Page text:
The federal government has a history of reimbursing hospitals below of the cost of providing care to patients.
For Medicare, which covers more than 60 million people, new data shows that the program paid a record-low 82 cents for every dollar spent by hospitals caring for Medicare patients in 2022 — the most recent data available. This resulted in about $100 billion in Medicare underpayments that year alone. The federal government’s own Medicare Payment Advisory Commission recently agreed that Medicare margins hit a record-low that year.
This chronic underpayment combined with hospitals experiencing over the last several years skyrocketing expenses for the cost of providing care, fighting against growing cybersecurity threats, and ensuring patients have access to cutting-edge services and treatments, just to name a few, continues to put hospitals’ ability to provide quality and accessible care 24/7 to all who need it at risk. Chronic underpayments also hobble the ability of hospitals to reinvest in people and communities, expand or upgrade facilities, or to pursue the research and technological advances that advance health for all.
That’s why it is imperative that Congress reject any further funding reductions that would reduce access to the critical patient care services hospitals and health systems provide in every community across the nation.
Last week Congress again voted to push back its deadline for funding the federal government for fiscal year 2024 by adopting another continuing resolution that extends current funding levels through the beginning of March.
As we have been sharing with you through our various communications channels, a number of important issues affecting hospitals and health systems are being considered as part of this package. These include preserving the moratorium on Medicaid disproportionate share hospital cuts and staving off harmful so-called site-neutral payment policies that don’t account for the differences in the care hospitals provide 24/7.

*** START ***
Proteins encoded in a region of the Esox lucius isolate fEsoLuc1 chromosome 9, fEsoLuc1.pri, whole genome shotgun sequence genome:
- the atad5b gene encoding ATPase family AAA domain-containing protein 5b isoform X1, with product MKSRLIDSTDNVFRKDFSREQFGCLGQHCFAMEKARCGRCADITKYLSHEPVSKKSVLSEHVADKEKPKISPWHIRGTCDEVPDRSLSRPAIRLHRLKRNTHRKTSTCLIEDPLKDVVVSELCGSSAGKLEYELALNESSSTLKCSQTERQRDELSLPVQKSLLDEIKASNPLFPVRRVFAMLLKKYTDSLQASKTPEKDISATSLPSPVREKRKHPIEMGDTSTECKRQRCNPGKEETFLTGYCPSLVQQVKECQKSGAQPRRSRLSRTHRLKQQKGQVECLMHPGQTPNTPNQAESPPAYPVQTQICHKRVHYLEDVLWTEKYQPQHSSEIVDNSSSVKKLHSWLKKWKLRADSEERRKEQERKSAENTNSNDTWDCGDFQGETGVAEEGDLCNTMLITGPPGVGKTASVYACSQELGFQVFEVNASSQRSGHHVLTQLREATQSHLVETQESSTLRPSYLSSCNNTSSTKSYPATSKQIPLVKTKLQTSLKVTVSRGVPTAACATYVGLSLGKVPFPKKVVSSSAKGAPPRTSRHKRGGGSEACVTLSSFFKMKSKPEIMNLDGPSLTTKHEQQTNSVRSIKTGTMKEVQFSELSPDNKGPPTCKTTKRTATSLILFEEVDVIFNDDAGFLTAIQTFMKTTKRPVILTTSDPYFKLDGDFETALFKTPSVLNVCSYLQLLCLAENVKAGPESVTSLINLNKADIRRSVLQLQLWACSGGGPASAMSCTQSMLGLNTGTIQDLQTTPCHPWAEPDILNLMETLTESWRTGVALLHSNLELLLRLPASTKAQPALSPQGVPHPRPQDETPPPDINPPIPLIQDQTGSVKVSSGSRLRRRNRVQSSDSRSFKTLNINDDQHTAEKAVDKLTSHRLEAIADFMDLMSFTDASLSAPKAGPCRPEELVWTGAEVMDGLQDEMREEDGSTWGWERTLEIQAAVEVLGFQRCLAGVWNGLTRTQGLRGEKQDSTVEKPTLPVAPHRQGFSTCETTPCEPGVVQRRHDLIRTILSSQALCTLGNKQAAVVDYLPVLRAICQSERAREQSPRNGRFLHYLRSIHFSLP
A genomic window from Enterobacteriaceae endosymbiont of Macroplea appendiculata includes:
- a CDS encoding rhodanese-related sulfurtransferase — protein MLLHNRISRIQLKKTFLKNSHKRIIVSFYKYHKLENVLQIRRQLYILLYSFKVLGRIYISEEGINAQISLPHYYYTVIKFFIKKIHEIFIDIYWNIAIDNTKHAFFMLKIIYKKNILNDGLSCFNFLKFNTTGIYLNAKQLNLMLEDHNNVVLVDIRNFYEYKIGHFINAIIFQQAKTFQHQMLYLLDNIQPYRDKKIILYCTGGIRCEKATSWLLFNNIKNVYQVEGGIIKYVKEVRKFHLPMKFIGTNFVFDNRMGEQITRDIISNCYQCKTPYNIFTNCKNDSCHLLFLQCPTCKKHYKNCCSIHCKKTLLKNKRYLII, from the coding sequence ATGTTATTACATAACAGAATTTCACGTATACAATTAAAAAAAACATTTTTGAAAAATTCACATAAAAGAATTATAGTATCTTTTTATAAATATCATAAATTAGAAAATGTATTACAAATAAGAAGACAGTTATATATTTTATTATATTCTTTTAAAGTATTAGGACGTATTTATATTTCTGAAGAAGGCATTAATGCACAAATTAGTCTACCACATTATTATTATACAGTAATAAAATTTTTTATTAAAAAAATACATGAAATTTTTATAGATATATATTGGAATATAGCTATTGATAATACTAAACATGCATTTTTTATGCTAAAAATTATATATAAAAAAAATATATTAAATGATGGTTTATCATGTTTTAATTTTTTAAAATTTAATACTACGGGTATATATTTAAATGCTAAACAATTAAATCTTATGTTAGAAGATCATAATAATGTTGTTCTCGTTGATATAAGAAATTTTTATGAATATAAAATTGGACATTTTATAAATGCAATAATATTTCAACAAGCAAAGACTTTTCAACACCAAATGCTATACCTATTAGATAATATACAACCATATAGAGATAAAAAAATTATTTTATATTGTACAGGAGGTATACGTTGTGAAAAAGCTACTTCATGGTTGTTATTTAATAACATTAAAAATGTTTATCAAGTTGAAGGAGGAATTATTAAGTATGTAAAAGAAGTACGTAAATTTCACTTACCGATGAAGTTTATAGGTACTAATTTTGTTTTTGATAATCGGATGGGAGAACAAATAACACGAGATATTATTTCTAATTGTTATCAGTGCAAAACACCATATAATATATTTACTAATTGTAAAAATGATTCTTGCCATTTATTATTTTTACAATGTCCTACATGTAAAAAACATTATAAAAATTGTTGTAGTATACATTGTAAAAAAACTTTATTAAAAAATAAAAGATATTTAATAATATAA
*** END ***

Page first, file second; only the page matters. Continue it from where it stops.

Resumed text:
For many months, the AHA — with the support of hospital and health system leaders — has worked tirelessly to educate lawmakers on these important priorities. Please visit our Advocacy Action webpage for the latest resources, studies and tools on these and other priority issues.
The upside to Congress’ repeatedly kicking the can down the road is we now have several more weeks to keep telling the hospital story and educating lawmakers.
We’re doing this several ways:
- Our team is meeting with senators and representatives in Washington.
- We’re organizing meetings with key legislators back home during which hospital leaders can deliver the real-world impact of what additional funding reductions would mean to care and services in their communities.
- We’re producing new research and reports illustrating how additional funding cuts would push many hospitals, especially those serving rural and underserved areas, to the edge.
- We’re sharing our message with the media, and the Coalition to Protect America’s Health Care, of which the AHA is a founding member, continues to amplify our message through advertising and grassroots efforts.
AHA members can hear the latest from Capitol Hill during a special advocacy update virtual session with AHA leaders on Jan. 31.
The next five or so weeks are a critical stretch as this could be one of the only chances for health care legislation to move until after the election.
Your voice makes a real difference. You live, work and, most importantly, vote in their districts and states. You have their attention.
Please see our recent Action Alert which provides more information and resources that you can use when talking to your elected officials. You also can share this link and encourage others to send a message directly to their lawmakers.